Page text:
There are almost 6000 different genetic diseases worldwide. Their causes are as diverse as the symptoms that result from it.
There is not a genetic disease but genetic diseases with each its particularities. They are triggered by the presence of one or more defective genes or chromosomes. This abnormality affects the number of chromosomes and the structure of chromosomes.
Larger abnormalities may be visible under a microscope during a test called chromosome analysis or karyotype determination. Smaller chromosomal abnormalities can be identified through a specialized genetic test, which analyzes a person’s chromosomes to detect extra or missing parts.
Cystic fibrosis or Down’s syndrome. How are genetic diseases screened? What are the risks of transmission to children?
What is a genetic disease?
The human body has 46 chromosomes (23 pairs, each consisting of a chromosome of paternal origin and a chromosome of maternal origin). These are made up of DNA carrying our genes. A genetic disease is characterized by the presence of one or more defective genes or chromosomes.
If the anomaly affects a chromosome, it is called a chromosomal anomaly. There may be an extra chromosome (or part of a chromosome) on a pair (as in the case of trisomy) or one less chromosome (monosomy).
If the abnormality affects a DNA gene, it is called a mutation. These mutations cause dysfunctions in the body. The disease can be monogenic (mutation of a gene) or polygenic (mutation of several genes). If the abnormal gene is dominant, it determines a so-called “dominant” disease, while, if it is recessive, the diseases appear when the child receives the same gene from both parents (the disease is called “recessive”). A genetic disorder is not contagious. It cannot be transmitted by air or contact.
They can appear at any age
Genetic diseases vary in severity, which can range from lethality before birth to the need for permanent care. They appear at all stages of life, from birth or early childhood (cystic fibrosis or Duchenne muscular dystrophy) to adulthood (Huntington’s chorea).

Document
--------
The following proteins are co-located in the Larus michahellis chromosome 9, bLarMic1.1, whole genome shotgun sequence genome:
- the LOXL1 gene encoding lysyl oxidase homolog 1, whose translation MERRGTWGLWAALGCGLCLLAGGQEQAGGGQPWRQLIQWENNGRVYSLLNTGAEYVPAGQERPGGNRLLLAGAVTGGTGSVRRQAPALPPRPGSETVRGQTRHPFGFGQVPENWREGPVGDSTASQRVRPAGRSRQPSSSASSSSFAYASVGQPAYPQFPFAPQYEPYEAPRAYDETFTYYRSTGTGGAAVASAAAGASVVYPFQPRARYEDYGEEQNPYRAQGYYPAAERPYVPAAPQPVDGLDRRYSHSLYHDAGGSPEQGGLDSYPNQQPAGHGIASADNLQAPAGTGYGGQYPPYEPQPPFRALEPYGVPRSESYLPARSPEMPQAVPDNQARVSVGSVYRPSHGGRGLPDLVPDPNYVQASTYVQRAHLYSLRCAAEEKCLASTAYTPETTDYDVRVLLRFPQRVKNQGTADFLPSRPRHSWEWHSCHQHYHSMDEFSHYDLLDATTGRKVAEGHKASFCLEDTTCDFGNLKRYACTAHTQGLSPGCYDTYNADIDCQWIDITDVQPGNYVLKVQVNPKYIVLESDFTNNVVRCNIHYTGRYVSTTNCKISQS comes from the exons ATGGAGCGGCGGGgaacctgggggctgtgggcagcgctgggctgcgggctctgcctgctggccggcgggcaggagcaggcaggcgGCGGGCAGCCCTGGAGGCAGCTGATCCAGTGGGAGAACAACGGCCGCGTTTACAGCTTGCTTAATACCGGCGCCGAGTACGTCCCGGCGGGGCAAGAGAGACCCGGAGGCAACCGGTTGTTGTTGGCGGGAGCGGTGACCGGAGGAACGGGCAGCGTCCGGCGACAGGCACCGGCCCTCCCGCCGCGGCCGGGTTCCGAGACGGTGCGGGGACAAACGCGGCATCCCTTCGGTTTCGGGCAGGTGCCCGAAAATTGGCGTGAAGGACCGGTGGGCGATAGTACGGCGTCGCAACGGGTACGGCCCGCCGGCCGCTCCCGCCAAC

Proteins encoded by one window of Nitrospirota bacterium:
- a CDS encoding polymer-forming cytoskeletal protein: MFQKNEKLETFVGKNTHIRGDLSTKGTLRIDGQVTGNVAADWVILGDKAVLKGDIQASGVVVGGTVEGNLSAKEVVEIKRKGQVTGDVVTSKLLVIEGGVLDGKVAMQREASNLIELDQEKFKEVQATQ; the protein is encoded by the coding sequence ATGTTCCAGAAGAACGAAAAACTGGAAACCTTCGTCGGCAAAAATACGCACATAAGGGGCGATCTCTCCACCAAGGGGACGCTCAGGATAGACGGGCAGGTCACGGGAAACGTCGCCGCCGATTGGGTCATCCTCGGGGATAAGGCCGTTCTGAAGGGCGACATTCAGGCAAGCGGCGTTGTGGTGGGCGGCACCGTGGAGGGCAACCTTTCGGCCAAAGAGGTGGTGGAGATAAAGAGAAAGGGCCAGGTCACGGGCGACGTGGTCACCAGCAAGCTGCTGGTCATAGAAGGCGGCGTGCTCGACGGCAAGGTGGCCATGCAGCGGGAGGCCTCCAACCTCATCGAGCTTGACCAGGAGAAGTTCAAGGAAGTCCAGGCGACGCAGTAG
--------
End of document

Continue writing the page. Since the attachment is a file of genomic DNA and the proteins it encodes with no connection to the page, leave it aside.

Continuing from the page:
A genetic disease is not necessarily hereditary. It can be inherited from parents or acquired (anomalies occurring in the production of sperm and oocytes and transmissible to descendants or occurring during life as in cancer. Here, the mutation is not transmitted and is not inherited ).
Worldwide, at least 7.6 million children are born each year with a serious genetic or congenital disability. In developed countries, genetic diseases and congenital disabilities are the second most common cause of death in infants and children, and their prevalence at birth is at the highest of 25-60 per 1000.
Screening and diagnosis
Different symptoms may prompt the doctor to request an analysis of the patient’s DNA and chromosomes to detect a genetic abnormality. The test is carried out by a blood test in a specialized laboratory. The laboratories work in a network for the screening of genetic diseases. When diagnosing a genetic condition, medical and psychological support for the patient is essential. It will be monitored by different professionals: physiotherapists, psychologists, neurologists, clinical geneticists, etc.
Who are the people at risk?
Everyone is at risk of disease due to genetic mutations. But social or cultural factors (consanguineous marriages) increase the risks of transmission. Also, maternal age over 35 is associated with a higher frequency of chromosomal abnormalities in children.
The most common genetic diseases (thalassemia, cystic fibrosis, hemophilia, and phenylketonuria) can be well managed. Their effective treatment is beneficial since it increases life expectancy and improves the quality of life.